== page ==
Not only are people with type 2 diabetes more prone to depression, but people with depression are more prone to getting diabetes, a new study in the June 18 issue of the Journal of the American Medical Association claims.
Researchers have long known that type 2 diabetes and depression often go hand-in-hand, according to the study, so researchers with Johns Hopkins Medical Institutions in Baltimore set out to determine which comes first.
Dr. Sherita Hill Golden and her colleagues looked at data from an ethnically diverse group of 6,814 men and women between 45 and 84. Study participants identified themselves as white, black, Hispanic or Chinese.
Participants made three visits to clinics over three years.
Results showed that those with the strongest symptoms of depression were 42 percent more likely on average to develop diabetes by the end of the study than those without depressive symptoms.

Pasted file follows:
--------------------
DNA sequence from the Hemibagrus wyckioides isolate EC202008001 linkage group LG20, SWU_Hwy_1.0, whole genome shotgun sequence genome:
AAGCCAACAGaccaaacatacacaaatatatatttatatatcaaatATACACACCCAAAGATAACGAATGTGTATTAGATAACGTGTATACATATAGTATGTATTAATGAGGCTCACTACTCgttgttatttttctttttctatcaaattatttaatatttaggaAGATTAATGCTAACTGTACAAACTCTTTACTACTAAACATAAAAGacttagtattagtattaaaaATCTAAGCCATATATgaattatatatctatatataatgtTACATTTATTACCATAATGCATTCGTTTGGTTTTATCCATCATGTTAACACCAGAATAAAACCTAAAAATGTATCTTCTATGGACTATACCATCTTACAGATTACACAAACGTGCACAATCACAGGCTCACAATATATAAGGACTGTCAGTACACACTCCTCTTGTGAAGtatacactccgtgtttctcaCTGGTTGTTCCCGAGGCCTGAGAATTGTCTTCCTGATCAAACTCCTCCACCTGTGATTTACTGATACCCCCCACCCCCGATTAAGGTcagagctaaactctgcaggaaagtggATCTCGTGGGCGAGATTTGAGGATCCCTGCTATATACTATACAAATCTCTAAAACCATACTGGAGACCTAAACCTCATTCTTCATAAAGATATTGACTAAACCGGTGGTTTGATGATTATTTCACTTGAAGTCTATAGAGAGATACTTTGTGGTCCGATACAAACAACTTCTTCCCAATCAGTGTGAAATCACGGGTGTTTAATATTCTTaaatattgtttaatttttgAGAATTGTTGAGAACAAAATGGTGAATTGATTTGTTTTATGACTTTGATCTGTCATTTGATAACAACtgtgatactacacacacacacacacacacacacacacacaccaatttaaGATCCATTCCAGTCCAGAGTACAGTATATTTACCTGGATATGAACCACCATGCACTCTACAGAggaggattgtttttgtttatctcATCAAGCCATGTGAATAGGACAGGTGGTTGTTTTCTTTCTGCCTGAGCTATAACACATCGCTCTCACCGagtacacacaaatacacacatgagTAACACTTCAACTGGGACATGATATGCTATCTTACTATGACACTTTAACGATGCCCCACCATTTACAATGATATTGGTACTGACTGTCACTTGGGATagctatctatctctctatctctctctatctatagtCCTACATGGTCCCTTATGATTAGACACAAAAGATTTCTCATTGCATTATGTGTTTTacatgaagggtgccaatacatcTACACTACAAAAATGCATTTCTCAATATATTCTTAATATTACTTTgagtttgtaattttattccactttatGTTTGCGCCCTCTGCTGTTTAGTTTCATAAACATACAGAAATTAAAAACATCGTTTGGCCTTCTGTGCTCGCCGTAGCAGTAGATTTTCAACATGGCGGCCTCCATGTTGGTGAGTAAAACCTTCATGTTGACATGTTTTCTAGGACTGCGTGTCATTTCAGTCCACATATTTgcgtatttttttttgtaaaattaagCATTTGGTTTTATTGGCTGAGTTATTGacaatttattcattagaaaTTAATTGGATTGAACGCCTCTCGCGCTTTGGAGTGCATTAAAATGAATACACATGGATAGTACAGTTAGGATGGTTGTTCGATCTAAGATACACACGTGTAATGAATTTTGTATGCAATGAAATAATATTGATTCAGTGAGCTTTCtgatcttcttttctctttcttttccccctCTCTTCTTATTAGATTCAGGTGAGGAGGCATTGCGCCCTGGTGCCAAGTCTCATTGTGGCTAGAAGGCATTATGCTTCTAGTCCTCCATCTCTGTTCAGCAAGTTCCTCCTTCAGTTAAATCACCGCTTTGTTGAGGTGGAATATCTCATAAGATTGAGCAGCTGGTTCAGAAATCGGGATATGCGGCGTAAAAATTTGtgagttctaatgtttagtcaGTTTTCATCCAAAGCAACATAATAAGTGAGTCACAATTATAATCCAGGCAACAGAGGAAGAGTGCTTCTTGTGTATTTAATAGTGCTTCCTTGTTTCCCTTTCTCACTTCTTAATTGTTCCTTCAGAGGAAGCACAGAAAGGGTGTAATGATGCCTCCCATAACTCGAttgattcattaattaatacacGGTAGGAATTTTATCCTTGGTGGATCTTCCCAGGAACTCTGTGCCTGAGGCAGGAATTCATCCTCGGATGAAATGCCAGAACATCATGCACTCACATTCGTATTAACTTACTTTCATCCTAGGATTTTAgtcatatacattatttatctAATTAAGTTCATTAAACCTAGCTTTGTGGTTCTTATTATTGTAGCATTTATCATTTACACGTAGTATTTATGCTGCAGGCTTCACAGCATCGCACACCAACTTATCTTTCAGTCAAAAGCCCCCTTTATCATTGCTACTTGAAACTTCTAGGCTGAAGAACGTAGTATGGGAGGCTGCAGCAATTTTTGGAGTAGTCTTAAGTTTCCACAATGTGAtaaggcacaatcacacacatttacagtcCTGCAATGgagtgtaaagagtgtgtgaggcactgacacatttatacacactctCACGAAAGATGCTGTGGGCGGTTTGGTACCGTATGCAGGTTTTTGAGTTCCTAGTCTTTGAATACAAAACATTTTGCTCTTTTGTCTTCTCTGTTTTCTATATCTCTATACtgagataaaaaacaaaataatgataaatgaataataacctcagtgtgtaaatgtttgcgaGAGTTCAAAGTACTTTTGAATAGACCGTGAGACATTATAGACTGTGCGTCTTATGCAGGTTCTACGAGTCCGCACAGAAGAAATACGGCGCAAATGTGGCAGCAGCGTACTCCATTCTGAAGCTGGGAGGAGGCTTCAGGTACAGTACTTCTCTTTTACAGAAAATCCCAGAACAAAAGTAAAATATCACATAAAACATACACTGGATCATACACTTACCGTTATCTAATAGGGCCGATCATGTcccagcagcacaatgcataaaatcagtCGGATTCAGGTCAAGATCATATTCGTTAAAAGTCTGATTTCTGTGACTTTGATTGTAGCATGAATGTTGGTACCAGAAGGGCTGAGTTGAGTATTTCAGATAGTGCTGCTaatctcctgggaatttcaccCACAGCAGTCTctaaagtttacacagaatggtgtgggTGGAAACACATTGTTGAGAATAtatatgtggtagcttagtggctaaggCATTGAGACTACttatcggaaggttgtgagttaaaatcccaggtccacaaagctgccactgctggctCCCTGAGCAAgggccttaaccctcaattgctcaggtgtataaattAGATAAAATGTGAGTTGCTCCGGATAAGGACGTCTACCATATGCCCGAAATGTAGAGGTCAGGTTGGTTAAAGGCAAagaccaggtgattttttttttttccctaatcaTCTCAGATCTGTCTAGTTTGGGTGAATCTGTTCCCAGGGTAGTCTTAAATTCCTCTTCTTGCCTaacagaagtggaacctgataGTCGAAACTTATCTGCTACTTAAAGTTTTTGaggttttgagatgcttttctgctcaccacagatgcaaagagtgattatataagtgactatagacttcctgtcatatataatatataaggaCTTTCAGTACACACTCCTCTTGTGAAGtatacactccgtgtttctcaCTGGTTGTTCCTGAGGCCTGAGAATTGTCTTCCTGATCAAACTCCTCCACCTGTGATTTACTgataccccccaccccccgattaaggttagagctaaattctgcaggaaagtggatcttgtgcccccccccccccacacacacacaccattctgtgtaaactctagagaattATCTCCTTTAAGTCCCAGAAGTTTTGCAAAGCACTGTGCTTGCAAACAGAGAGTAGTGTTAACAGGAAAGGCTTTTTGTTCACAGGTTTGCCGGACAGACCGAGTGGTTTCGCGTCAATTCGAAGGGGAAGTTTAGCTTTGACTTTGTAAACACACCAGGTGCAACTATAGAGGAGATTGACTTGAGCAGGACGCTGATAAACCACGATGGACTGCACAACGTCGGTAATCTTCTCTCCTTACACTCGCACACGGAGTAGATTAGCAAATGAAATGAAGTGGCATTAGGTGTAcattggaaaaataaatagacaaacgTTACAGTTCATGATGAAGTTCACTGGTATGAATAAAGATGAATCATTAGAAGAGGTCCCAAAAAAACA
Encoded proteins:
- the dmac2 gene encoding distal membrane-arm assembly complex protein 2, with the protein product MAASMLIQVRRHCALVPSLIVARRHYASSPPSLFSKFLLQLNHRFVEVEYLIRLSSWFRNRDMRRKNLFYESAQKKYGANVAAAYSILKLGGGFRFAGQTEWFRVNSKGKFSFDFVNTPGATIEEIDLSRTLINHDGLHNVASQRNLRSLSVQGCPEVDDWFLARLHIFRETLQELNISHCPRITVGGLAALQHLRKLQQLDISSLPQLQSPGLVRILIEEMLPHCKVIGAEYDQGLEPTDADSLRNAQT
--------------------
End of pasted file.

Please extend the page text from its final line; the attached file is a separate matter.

Even when the researchers accounted for factors such as being overweight, lack of exercise and smoking, the risk of developing diabetes still was 34 percent higher for patients who were depressed.
The researchers also found that patients treated for diabetes, about 9 percent of the group, were about 54 percent more likely to develop elevated symptoms of depression than those without diabetes.
"Having both diabetes and depression can make it difficult for patients to get the good clinical outcomes that we like to see for each of these conditions," Golden said in a news release.
"It's important that doctors be attuned to look for both conditions in patients at risk for either diabetes or depression," Golden added. "We may want to develop interventions for both treatments, instead of just one or the other."